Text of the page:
Marking, feedback and assessment


One of the most important roles of a teacher is to give constructive feedback to students, focusing on success and improvement needs, against the learning intentions and objectives.

Feedback is an integral part of the learning process that usually comes after students have attempted a task, problem, challenge or assessment.

The following types of feedback all have their place and worth:

  • Feedback from both formative assessment (with the intention of IMPROVING learning) and summative assessment (with the intention of EVALUATING) learning
  • Both written and verbal feedback
  • Feedback from teacher to student and student to teacher
  • Feedback from pupils to peers and to themselves

Written feedback can be time consuming but is worthwhile when it results in improved learning. Therefore, an appropriate balance must be struck between time invested in providing effective written feedback and time invested in planning effective lessons.

Fundamentally, effective feedback promotes a growth mindset where students embrace errors as part of the learning process.

What are the principles that guide the school’s approach to marking?

Core principles

Effective feedback at The Hurst School is given in accordance with the following core principles:

  1. Effective formative feedback must be acted upon by the student for their learning to benefit
  2. Effective feedback is specific, clear and personalised
  3. Effective feedback makes it clear how the student has performed in relation to the intended learning

Whole-school ‘non-negotiables’

To ensure whole-school consistency, all staff will apply the following ‘non-negotiables’ when providing feedback:

  1. The teacher will provide regular individual feedback to students.
  2. When providing written feedback, teachers will use common acronyms: WWW (what went well) and/or EBI (even better if) and/or NS (next steps)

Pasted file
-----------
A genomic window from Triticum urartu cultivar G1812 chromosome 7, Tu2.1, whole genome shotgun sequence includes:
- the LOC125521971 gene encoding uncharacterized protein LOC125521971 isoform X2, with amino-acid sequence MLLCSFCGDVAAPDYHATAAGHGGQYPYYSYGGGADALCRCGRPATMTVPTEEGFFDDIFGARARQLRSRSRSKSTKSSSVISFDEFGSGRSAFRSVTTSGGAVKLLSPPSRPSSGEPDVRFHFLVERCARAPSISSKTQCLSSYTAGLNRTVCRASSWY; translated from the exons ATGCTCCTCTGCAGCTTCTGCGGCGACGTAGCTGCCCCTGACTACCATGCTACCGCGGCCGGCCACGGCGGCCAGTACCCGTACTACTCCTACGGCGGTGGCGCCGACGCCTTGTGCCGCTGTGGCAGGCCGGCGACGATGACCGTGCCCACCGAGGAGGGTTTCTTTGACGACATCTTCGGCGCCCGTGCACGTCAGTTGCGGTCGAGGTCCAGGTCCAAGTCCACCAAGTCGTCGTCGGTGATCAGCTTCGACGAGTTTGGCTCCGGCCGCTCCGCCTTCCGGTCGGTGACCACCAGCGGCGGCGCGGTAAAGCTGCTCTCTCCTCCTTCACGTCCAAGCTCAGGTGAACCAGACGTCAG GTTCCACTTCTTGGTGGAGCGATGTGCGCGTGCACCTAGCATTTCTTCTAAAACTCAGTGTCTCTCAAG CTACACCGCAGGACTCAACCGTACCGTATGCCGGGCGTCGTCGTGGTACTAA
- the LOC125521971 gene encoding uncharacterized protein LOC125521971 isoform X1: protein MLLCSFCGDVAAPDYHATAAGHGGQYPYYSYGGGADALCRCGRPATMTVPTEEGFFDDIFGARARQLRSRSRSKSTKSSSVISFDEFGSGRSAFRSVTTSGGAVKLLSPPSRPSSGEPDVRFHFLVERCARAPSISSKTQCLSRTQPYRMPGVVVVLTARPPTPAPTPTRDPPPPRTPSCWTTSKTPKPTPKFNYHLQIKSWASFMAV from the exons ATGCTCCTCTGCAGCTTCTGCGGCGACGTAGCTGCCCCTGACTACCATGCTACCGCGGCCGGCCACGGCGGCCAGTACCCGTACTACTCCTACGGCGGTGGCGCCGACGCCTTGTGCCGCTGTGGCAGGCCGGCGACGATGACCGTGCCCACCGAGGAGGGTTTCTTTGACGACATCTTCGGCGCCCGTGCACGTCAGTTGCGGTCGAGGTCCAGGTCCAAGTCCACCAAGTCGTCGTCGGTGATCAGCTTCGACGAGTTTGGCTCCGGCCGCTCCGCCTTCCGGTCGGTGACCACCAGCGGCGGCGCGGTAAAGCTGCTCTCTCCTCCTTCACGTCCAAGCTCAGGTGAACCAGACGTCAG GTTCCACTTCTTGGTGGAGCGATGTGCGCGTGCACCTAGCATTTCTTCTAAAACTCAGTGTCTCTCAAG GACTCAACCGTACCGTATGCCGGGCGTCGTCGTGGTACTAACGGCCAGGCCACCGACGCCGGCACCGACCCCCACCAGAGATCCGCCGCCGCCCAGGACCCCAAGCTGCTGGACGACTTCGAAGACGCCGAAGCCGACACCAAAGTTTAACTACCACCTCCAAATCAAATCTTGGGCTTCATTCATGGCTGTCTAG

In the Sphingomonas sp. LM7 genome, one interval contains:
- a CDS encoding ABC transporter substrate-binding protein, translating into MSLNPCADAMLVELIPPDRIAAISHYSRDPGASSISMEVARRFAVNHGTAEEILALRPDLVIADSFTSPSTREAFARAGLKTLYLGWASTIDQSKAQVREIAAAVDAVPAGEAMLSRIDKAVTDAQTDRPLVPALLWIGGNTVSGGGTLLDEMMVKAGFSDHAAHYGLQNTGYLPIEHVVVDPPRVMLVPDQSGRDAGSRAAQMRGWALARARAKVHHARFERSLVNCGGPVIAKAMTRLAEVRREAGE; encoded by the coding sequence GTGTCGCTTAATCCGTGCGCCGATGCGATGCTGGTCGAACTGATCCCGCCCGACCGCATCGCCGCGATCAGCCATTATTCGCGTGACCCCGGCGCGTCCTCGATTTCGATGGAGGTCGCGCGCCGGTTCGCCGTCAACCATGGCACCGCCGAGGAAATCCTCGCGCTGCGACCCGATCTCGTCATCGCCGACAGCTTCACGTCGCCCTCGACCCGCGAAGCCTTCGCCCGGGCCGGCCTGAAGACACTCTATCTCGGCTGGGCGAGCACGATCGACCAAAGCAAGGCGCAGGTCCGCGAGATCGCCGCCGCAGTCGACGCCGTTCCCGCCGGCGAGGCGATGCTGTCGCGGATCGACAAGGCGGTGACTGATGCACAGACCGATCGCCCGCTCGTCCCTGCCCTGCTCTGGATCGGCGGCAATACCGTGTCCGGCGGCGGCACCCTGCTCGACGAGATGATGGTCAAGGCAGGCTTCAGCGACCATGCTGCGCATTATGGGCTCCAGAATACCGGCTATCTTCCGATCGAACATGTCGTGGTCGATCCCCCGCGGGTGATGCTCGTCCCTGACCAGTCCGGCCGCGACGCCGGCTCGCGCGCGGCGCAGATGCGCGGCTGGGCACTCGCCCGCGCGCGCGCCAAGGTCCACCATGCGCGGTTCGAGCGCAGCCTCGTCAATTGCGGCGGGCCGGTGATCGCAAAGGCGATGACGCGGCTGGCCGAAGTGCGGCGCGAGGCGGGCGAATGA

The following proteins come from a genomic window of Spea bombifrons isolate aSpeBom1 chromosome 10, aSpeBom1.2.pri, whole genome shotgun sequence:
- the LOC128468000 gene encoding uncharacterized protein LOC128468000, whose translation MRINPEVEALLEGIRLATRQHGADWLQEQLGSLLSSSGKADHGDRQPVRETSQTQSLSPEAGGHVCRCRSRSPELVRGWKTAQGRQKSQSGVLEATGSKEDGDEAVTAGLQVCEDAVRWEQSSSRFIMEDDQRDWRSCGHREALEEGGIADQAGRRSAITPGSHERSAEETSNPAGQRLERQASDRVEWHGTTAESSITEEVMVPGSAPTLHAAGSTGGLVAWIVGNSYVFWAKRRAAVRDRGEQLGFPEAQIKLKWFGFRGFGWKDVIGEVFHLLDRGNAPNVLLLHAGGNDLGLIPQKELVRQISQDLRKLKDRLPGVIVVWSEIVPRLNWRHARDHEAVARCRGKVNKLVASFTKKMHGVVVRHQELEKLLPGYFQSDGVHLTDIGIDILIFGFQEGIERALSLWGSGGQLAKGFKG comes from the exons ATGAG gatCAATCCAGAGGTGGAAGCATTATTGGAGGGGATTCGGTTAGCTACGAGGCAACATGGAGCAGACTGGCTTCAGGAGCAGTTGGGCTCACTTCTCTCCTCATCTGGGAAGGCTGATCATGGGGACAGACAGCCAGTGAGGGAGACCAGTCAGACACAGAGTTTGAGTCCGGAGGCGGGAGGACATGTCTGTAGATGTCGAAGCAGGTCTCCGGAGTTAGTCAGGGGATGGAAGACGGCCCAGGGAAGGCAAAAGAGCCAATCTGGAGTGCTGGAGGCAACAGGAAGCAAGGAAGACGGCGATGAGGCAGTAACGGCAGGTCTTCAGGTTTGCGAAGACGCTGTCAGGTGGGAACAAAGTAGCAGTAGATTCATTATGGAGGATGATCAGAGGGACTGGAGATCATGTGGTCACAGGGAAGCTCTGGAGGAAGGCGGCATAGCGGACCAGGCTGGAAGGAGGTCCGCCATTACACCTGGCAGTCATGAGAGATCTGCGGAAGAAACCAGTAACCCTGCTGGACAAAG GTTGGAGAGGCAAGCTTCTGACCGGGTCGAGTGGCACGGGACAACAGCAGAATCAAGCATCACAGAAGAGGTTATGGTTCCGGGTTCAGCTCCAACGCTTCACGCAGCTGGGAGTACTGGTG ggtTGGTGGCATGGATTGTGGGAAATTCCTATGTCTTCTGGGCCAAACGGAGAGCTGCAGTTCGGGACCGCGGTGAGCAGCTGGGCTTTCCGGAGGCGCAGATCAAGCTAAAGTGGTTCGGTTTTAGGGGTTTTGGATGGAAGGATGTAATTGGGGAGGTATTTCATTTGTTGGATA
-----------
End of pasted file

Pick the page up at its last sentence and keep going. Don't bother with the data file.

3. When provided as part of written feedback, ‘next steps’ will be completed by the student and checked and acknowledged (either verbally or otherwise) by the teacher
  4. The school Literacy Across the Curriculum (LitAc) marking code* will be used when teachers provide written feedback on all extended writing**
  5. Teachers will use red pen when giving written feedback and students will use green pen when responding to written feedback

*MFL will use their own language specific literacy marking code

**Extended writing counts as a paragraph or more in length - as a minimum, the first five mistakes will be flagged up

Departmental Variations

Just as The Hurst School recognises that teaching styles will vary across departments, so too will the use of marking, feedback and assessment.

These agreed variations can be found in Appendix 1.

How is students’ work marked?

The Hurst School make use of four forms of marking and feedback:

  1. Formative feedback and marking

Formative marking provides feedback as to how students can improve. It does not grade. This practice of assessment for learning is one of the best ways that we can encourage students to engage with assessment.

In this process, teachers should highlight areas of strength (WWW) and areas to be developed (EBI/NS) which then supports students to ‘close the gap’ in their learning.

In order for the marking to be formative, the information must be used and acted upon by students. When work has been ‘quality marked’, students must spend time during the following lesson reading and then making focused improvement(s) on their work.

  1. Summative feedback and marking  This type of feedback and marking is associated with work where grades can be given linked to performance criteria and benchmarks, most notably the GCSE grading system of 1-9.
  2. Verbal feedback Whilst ‘quality marking’ has a positive impact on a student’s outcomes, verbal feedback will be used much more regularly and in a bespoke manner, to support the progress of all students.
  3. Self- and peer- assessment There will be times when students are encouraged to self-evaluate their own progress, or the progress of others, identifying the successes and looking for improvements based on identified success criteria.

This engagement with the assessment process develops the students’ knowledge and understanding of assessment criteria, enabling success to become much more visible and transparent.

Literacy across the Curriculum Marking Code

In order to demonstrate consistency in the way that students’ literacy is addressed, all staff will use the following codes in their marking: